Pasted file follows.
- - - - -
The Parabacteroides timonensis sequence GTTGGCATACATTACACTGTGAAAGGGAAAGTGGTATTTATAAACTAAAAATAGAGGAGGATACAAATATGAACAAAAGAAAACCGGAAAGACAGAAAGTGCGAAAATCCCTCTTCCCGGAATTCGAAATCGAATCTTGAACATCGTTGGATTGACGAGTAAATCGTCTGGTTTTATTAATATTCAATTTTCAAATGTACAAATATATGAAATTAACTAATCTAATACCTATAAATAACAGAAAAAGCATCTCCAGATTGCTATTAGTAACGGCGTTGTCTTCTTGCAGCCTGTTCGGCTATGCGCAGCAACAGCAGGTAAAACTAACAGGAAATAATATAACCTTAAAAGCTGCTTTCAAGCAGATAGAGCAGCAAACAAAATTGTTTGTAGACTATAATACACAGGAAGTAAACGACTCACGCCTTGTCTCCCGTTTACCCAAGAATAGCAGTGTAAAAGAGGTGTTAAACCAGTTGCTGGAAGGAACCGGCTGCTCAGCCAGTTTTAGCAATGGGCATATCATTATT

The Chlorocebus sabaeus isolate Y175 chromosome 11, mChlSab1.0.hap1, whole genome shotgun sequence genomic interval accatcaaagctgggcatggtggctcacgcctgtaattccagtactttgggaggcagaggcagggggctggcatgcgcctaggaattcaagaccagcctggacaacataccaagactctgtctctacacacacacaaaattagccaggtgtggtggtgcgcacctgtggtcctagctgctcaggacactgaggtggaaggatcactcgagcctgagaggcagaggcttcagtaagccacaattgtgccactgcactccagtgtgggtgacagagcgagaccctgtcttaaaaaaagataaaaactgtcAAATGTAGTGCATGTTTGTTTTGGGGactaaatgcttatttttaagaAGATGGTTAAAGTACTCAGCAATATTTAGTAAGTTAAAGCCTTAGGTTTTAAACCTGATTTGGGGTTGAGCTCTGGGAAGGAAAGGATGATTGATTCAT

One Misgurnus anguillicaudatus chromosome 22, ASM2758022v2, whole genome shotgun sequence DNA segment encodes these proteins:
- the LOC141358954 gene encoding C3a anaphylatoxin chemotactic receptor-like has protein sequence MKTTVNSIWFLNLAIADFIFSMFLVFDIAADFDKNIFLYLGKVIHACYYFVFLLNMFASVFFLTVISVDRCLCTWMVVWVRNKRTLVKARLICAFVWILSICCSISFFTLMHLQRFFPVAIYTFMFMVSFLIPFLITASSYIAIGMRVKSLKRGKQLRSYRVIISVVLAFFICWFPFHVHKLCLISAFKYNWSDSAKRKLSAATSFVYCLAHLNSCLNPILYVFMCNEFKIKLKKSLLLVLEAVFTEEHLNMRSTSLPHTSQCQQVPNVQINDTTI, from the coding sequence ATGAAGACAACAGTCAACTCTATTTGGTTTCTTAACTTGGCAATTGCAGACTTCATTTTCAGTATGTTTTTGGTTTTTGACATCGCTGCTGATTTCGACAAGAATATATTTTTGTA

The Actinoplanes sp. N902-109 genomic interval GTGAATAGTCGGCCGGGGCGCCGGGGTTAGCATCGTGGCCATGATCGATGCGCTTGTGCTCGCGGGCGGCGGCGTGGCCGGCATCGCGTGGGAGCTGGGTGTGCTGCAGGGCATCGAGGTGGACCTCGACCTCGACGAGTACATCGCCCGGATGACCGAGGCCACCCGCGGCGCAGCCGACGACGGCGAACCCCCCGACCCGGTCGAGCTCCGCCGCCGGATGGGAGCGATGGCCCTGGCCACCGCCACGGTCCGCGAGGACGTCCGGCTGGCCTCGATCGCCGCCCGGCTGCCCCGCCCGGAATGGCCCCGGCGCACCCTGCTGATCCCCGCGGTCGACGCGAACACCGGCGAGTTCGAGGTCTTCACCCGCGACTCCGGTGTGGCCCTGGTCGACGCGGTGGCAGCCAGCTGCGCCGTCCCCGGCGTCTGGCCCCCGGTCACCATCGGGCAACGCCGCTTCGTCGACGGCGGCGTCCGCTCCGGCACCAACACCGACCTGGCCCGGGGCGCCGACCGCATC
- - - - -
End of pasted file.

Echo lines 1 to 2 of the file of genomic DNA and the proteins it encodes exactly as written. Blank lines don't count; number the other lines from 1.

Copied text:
The Parabacteroides timonensis sequence GTTGGCATACATTACACTGTGAAAGGGAAAGTGGTATTTATAAACTAAAAATAGAGGAGGATACAAATATGAACAAAAGAAAACCGGAAAGACAGAAAGTGCGAAAATCCCTCTTCCCGGAATTCGAAATCGAATCTTGAACATCGTTGGATTGACGAGTAAATCGTCTGGTTTTATTAATATTCAATTTTCAAATGTACAAATATATGAAATTAACTAATCTAATACCTATAAATAACAGAAAAAGCATCTCCAGATTGCTATTAGTAACGGCGTTGTCTTCTTGCAGCCTGTTCGGCTATGCGCAGCAACAGCAGGTAAAACTAACAGGAAATAATATAACCTTAAAAGCTGCTTTCAAGCAGATAGAGCAGCAAACAAAATTGTTTGTAGACTATAATACACAGGAAGTAAACGACTCACGCCTTGTCTCCCGTTTACCCAAGAATAGCAGTGTAAAAGAGGTGTTAAACCAGTTGCTGGAAGGAACCGGCTGCTCAGCCAGTTTTAGCAATGGGCATATCATTATT

The Chlorocebus sabaeus isolate Y175 chromosome 11, mChlSab1.0.hap1, whole genome shotgun sequence genomic interval accatcaaagctgggcatggtggctcacgcctgtaattccagtactttgggaggcagaggcagggggctggcatgcgcctaggaattcaagaccagcctggacaacataccaagactctgtctctacacacacacaaaattagccaggtgtggtggtgcgcacctgtggtcctagctgctcaggacactgaggtggaaggatcactcgagcctgagaggcagaggcttcagtaagccacaattgtgccactgcactccagtgtgggtgacagagcgagaccctgtcttaaaaaaagataaaaactgtcAAATGTAGTGCATGTTTGTTTTGGGGactaaatgcttatttttaagaAGATGGTTAAAGTACTCAGCAATATTTAGTAAGTTAAAGCCTTAGGTTTTAAACCTGATTTGGGGTTGAGCTCTGGGAAGGAAAGGATGATTGATTCAT